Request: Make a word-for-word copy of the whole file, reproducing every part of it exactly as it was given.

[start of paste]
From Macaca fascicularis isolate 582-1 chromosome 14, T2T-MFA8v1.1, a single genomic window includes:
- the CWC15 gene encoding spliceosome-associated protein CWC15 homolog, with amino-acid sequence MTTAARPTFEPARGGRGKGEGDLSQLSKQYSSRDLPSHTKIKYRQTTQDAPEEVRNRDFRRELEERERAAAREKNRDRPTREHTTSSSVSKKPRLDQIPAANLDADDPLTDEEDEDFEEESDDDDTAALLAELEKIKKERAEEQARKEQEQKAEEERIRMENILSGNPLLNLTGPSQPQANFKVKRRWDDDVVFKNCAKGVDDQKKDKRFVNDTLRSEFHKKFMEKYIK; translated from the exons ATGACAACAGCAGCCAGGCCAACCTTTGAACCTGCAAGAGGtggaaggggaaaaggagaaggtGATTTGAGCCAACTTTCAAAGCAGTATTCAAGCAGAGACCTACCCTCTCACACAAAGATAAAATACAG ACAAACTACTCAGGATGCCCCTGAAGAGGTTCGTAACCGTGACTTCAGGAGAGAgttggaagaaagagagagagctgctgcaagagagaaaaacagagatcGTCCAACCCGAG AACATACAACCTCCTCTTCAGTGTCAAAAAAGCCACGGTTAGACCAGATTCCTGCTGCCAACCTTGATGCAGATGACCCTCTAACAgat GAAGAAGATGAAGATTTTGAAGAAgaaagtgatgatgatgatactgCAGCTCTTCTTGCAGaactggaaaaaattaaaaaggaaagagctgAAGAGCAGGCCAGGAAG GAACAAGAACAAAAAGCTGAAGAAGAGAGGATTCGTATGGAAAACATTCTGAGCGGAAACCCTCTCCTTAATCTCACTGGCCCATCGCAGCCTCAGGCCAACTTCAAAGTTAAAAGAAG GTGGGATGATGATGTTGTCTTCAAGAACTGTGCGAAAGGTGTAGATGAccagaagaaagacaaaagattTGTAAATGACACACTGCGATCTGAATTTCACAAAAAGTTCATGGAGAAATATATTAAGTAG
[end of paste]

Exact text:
From Macaca fascicularis isolate 582-1 chromosome 14, T2T-MFA8v1.1, a single genomic window includes:
- the CWC15 gene encoding spliceosome-associated protein CWC15 homolog, with amino-acid sequence MTTAARPTFEPARGGRGKGEGDLSQLSKQYSSRDLPSHTKIKYRQTTQDAPEEVRNRDFRRELEERERAAAREKNRDRPTREHTTSSSVSKKPRLDQIPAANLDADDPLTDEEDEDFEEESDDDDTAALLAELEKIKKERAEEQARKEQEQKAEEERIRMENILSGNPLLNLTGPSQPQANFKVKRRWDDDVVFKNCAKGVDDQKKDKRFVNDTLRSEFHKKFMEKYIK; translated from the exons ATGACAACAGCAGCCAGGCCAACCTTTGAACCTGCAAGAGGtggaaggggaaaaggagaaggtGATTTGAGCCAACTTTCAAAGCAGTATTCAAGCAGAGACCTACCCTCTCACACAAAGATAAAATACAG ACAAACTACTCAGGATGCCCCTGAAGAGGTTCGTAACCGTGACTTCAGGAGAGAgttggaagaaagagagagagctgctgcaagagagaaaaacagagatcGTCCAACCCGAG AACATACAACCTCCTCTTCAGTGTCAAAAAAGCCACGGTTAGACCAGATTCCTGCTGCCAACCTTGATGCAGATGACCCTCTAACAgat GAAGAAGATGAAGATTTTGAAGAAgaaagtgatgatgatgatactgCAGCTCTTCTTGCAGaactggaaaaaattaaaaaggaaagagctgAAGAGCAGGCCAGGAAG GAACAAGAACAAAAAGCTGAAGAAGAGAGGATTCGTATGGAAAACATTCTGAGCGGAAACCCTCTCCTTAATCTCACTGGCCCATCGCAGCCTCAGGCCAACTTCAAAGTTAAAAGAAG GTGGGATGATGATGTTGTCTTCAAGAACTGTGCGAAAGGTGTAGATGAccagaagaaagacaaaagattTGTAAATGACACACTGCGATCTGAATTTCACAAAAAGTTCATGGAGAAATATATTAAGTAG